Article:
J. E. Garrett, of Hartford, Conn., William R. Conard, of Burlington, N. J., and C. F. Seaver, a guest, also discussed the subject briefly. Mr. Seaver, who is an electrical engineer, told of the corrosion of pipes which he investigated in Richmond, Va.; Dayton, Ohio, Peoria, Trenton, and Philadelphia. He advised negative feeders to reduce potentials on rails and said that the electric traction companies were endeavoring to mitigate the troubles caused by stray currents.
Upon motion by George A. Carpenter, of Pawtucket, a vote of thanks was unanimously tendered to Mr. Phillips for his valuable and interesting paper.
Among those in attendance were the following:
Dwight L. Agnew, asst. supt. w. w., North Scituate; Frank A. Barbour, consulting engineer, Boston; Jesse F. Barrett, supt. W. W., Peabody; George W. Batchelder, w. com, Worcester; Charles S. Beaudry, supt. w. w., Lexington; Arthur K. Blackmer, supt. w. w., Plymouth; George Bowers, consulting engineer, Low-ell; Theodore L. Bristol, pres. Ansonia W. Co., Ansonia. Conn.; William W. Brush, dep. ch. eng., New York; George A. Carpenter, city eng., Pawtucket, R. I.; E. D. Case, vice-pres. Pitometer Co., New York; Horace H. Chase, Brockton; Richard D. Chase, New Bedford; Michael F. Collins, supt. w. w., Lawrence; William R. Conard, eng., Burlington, N. J.; Charles L. Crosier, Pittsburgh; Herbert C. Crowell, supt. w. w., Haverhill: John Cullen, foreman w. w., Woonsoeket, R. I.; Fred L. Cushing, w. regis., Medford; George AV. Cutting, Jr., civil eng., Auburndale; Fred A. Darling, supt. w. and server dept.. Franklin; Harry AV. Dotten, asst. supt. w. w„ AVinchester: Edward D. Eldredge, supt. w. co.. Onset.; Richard H. Ellis, supt. bd. pub. wks., North Andover; Frank Emerson, supt. water dept., Peabody; Roger AV. Esty, asst. supt. w, w. Dan vers; S. F. Ferguson, eng., New York; George H. Flnneran. supt. w. serv.. Boston; J. E Garrett, Hartford, Conn.; Henry T. Oidley, supt. w. co., Falrhitven; Frank J. Gifford, supt.. w. co., Dedham; H. J. Gooilale, town mgr , Mlddleboro; Richard A. Hale, prin. asst. eng.. Essex Co., Lawrence; Hervey A. Hanscotn. gnrl. contr., Boston; John W. Hartigan, supt. w. w„ Longmeadow; I,. M. Hastings, city eng., Cambridge; A. R, Hathaway, w. regis., Springfield; Allen Hazen, eng., New York; D. A. Heffernan. supt. w, w., Milton; Lawrence C. Hough, Boston; John L. Howard, asst, to eh. eng. Met. dlst, com., Boston; Joseph A. Hoy, foreman, w. dept., Worcester; William F. Hunt, foreman, w. dept.. Lowell; J. M. Jones, supt. w. w . Bristol, R. I.; J. AVllllam Kay, supt. w. w., Milford; Patrick E. Kelly, Cambridge; Samuel E. Klllam, supt. ills, sys., Met. dlst. com , Boston; Arthur C, King, civil eng.. North Dlghton; George A. King, sup. w. w., Taunton; Maj. Theodore A. Leisen. bd. w. com.. Detroit, Mich.: Frank A. Marston, eng.. Boston; Frank E. Merrill w. com., Somerville; Henry Newhall, supt. w. w, Danvers; William Naylor, supt. w. w., Maynard; Reeves J. Newsom, com. of w. supply. Lynn; George E. Newbury, supt. w. w., Palmer; George H. Palmer, supt. Barnstable w. co., Hyannlx; Oren E, Parks, supt. bd. pub. wks,, Westfield; Thomas A. Peirce, supt, w. co., East Greenwich R. I ; Herbert F. Reed supt. w. co., Bridgewater; Edvin H. Rogers, city eng. West Newton; Caleb M. Saville, chief c eng., bd. of w. com., Hartford. Conn.; Albert L. Sawyer, w. registrar Haverhill; Walter H. Sawyer, eng., Lewiston, Me.; Chares W. Sherman, eng.. Boston; George H. Snell, Attleboro; F. H. Strickland, supt. W., Pittsfield; Henry A. Symonds, eng., Boston Stephen H. Taylor, asst. eng.. New Bedford; Lewis D. Thorpe Boston; After H. Tillson, supervisor w. w., Northampton; D. N. Tower, supt. W. co., Cohasset; W. H. Vaughn, sup . w. w., Wellesley Robert SpunWeston, eng.. Boston, Frederic I. Winslow, div. eng., Met. dist. com., Framingham; Frank E. Winsor, chief eng., w. supply bd.. Providence, R. I.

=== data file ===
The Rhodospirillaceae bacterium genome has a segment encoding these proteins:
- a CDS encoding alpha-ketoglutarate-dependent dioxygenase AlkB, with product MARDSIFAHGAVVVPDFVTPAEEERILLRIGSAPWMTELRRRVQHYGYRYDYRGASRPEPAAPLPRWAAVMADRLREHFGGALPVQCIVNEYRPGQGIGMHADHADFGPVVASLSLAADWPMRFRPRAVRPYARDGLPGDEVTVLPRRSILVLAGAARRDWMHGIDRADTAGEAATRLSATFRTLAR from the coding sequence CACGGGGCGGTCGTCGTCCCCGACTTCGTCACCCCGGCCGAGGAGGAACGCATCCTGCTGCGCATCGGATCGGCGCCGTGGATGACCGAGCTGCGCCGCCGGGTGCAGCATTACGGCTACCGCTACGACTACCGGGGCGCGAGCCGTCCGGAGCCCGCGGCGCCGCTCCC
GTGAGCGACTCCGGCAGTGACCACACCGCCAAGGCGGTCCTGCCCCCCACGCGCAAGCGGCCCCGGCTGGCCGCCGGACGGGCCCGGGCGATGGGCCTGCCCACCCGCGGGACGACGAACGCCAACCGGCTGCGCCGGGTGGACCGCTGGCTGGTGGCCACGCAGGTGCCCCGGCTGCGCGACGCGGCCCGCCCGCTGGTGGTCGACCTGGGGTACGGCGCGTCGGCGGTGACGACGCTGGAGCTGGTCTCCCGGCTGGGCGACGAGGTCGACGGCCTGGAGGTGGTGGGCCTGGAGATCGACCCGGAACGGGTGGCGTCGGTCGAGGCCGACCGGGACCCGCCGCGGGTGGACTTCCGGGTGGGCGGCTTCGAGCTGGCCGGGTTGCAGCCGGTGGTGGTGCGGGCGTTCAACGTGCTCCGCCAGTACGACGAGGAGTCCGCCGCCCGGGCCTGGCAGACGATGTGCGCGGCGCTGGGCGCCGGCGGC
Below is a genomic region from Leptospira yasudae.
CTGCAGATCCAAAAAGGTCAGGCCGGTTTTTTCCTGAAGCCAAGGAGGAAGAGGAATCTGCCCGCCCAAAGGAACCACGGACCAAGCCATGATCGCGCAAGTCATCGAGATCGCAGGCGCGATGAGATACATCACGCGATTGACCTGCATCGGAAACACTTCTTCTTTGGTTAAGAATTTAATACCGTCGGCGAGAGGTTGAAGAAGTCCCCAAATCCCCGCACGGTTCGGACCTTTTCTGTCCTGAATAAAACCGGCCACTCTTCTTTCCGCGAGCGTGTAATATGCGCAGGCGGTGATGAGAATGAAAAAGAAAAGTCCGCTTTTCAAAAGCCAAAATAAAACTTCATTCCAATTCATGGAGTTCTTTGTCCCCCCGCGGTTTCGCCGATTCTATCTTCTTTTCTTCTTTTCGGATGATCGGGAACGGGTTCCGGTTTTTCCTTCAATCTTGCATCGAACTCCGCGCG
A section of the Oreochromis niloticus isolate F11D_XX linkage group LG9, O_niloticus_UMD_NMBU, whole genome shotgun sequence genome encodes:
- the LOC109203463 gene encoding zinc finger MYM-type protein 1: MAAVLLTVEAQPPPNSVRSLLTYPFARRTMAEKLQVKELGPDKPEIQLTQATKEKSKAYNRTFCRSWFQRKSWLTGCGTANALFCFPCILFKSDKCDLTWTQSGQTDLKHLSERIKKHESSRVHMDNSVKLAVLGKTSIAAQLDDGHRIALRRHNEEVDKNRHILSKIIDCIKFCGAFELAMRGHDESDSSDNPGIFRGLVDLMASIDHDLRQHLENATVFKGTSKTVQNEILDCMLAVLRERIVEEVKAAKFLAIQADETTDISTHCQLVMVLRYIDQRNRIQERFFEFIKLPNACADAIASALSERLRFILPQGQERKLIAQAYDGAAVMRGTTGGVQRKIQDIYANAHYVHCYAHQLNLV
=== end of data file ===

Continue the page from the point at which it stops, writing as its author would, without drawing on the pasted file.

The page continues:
(Continued on page 496)
Electrolysis Taken Up by Water Works Men
(Continued from page 485)
Edwin C. Brooks, Melrose, Mass.
C. G. Richardson, A. B. Coulters, F. N. Connet F. C. Steere and G. H. Lewis, Builders Iron Foundry; H. N Storrs, C. E. Pratt and J. F. McNulty. Caapman Valve Mfg. C . F. Glavin, Donaldson Iron Co.; H. R. Prescott, Eddy Va Co.; Reuben Tomlinson and R. D. Stoddard, Edson Mfg Corp.; R. J. Thomas. Camon Meter Co.; F. H. Hayes, Hay Pump & Machinery Co.; J. H. Smith. Hersey Mfg. Co.; George McKay, Jr., The Leadite Co.; D. H. Regan and D. F. Dwyer Lead Lined Iron Pipe Co.; C. J. G. Haas, H. Mueller Mfg. Con., J. G. Lufkin and H. L. Weston. National Meter Co.; J. F. Ragan, Jr. and W H. McGarry, Neptune Meter Co.; W. G. Ryan and G. A. Hosford, Norwood Engineering Co.; G. C. Northrop Pittsburgh Meter Co.; C. L. Brown and I. A. Rowe, Rensseleaer Valve Co.; Wm. Ross, Ross Valve Mfg. Co.; F. L. Northrop, A P. Smith Mfg. Co.; E. M. Shedd. Thomson Meter Co.; K. S. Otis and H. W. Jacobs, Union Water Meter Co ; George A. Caldwell, United Brass Mfg. Co.; W. P. Mosteller, U. S. Cast Iron Pipe & Foundry Co.; F. M. Bates, Waldo Bros. & Bond Co.; Samuel Harrison and E. P. Howard, Worthington Pump & Machinery Corp.